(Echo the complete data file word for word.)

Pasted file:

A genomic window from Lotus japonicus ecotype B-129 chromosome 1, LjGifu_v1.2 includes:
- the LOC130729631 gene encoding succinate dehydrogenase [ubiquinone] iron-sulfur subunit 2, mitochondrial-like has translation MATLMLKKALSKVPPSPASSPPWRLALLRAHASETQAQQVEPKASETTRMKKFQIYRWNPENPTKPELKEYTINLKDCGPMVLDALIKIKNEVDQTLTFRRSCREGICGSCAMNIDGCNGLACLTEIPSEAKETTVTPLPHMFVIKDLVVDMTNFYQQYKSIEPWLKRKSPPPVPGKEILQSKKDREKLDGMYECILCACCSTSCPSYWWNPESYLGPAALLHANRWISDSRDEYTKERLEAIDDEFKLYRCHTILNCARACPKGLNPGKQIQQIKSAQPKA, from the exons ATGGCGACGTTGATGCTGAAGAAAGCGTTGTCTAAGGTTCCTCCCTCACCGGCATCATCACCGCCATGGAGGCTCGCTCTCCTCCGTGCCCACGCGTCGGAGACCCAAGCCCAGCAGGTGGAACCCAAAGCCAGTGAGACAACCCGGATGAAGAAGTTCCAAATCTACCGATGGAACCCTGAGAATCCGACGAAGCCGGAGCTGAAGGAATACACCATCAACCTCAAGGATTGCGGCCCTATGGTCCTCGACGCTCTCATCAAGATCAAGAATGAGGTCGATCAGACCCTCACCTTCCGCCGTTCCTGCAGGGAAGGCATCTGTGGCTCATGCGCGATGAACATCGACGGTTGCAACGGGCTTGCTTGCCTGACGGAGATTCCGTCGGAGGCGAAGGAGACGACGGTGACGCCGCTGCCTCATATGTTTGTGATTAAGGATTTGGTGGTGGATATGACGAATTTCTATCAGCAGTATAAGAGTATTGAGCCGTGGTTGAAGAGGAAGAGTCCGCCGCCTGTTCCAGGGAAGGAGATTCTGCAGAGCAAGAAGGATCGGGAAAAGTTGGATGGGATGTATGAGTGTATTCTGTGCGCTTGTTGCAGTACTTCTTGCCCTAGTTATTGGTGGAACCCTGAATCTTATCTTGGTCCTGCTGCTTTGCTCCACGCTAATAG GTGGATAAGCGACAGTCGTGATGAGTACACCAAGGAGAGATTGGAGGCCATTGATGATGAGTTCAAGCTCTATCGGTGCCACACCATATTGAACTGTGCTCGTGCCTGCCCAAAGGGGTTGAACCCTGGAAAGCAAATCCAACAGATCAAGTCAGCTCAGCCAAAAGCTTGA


A genomic window from Lotus japonicus ecotype B-129 chromosome 1, LjGifu_v1.2 includes:
- the LOC130729631 gene encoding succinate dehydrogenase [ubiquinone] iron-sulfur subunit 2, mitochondrial-like has translation MATLMLKKALSKVPPSPASSPPWRLALLRAHASETQAQQVEPKASETTRMKKFQIYRWNPENPTKPELKEYTINLKDCGPMVLDALIKIKNEVDQTLTFRRSCREGICGSCAMNIDGCNGLACLTEIPSEAKETTVTPLPHMFVIKDLVVDMTNFYQQYKSIEPWLKRKSPPPVPGKEILQSKKDREKLDGMYECILCACCSTSCPSYWWNPESYLGPAALLHANRWISDSRDEYTKERLEAIDDEFKLYRCHTILNCARACPKGLNPGKQIQQIKSAQPKA, from the exons ATGGCGACGTTGATGCTGAAGAAAGCGTTGTCTAAGGTTCCTCCCTCACCGGCATCATCACCGCCATGGAGGCTCGCTCTCCTCCGTGCCCACGCGTCGGAGACCCAAGCCCAGCAGGTGGAACCCAAAGCCAGTGAGACAACCCGGATGAAGAAGTTCCAAATCTACCGATGGAACCCTGAGAATCCGACGAAGCCGGAGCTGAAGGAATACACCATCAACCTCAAGGATTGCGGCCCTATGGTCCTCGACGCTCTCATCAAGATCAAGAATGAGGTCGATCAGACCCTCACCTTCCGCCGTTCCTGCAGGGAAGGCATCTGTGGCTCATGCGCGATGAACATCGACGGTTGCAACGGGCTTGCTTGCCTGACGGAGATTCCGTCGGAGGCGAAGGAGACGACGGTGACGCCGCTGCCTCATATGTTTGTGATTAAGGATTTGGTGGTGGATATGACGAATTTCTATCAGCAGTATAAGAGTATTGAGCCGTGGTTGAAGAGGAAGAGTCCGCCGCCTGTTCCAGGGAAGGAGATTCTGCAGAGCAAGAAGGATCGGGAAAAGTTGGATGGGATGTATGAGTGTATTCTGTGCGCTTGTTGCAGTACTTCTTGCCCTAGTTATTGGTGGAACCCTGAATCTTATCTTGGTCCTGCTGCTTTGCTCCACGCTAATAG GTGGATAAGCGACAGTCGTGATGAGTACACCAAGGAGAGATTGGAGGCCATTGATGATGAGTTCAAGCTCTATCGGTGCCACACCATATTGAACTGTGCTCGTGCCTGCCCAAAGGGGTTGAACCCTGGAAAGCAAATCCAACAGATCAAGTCAGCTCAGCCAAAAGCTTGA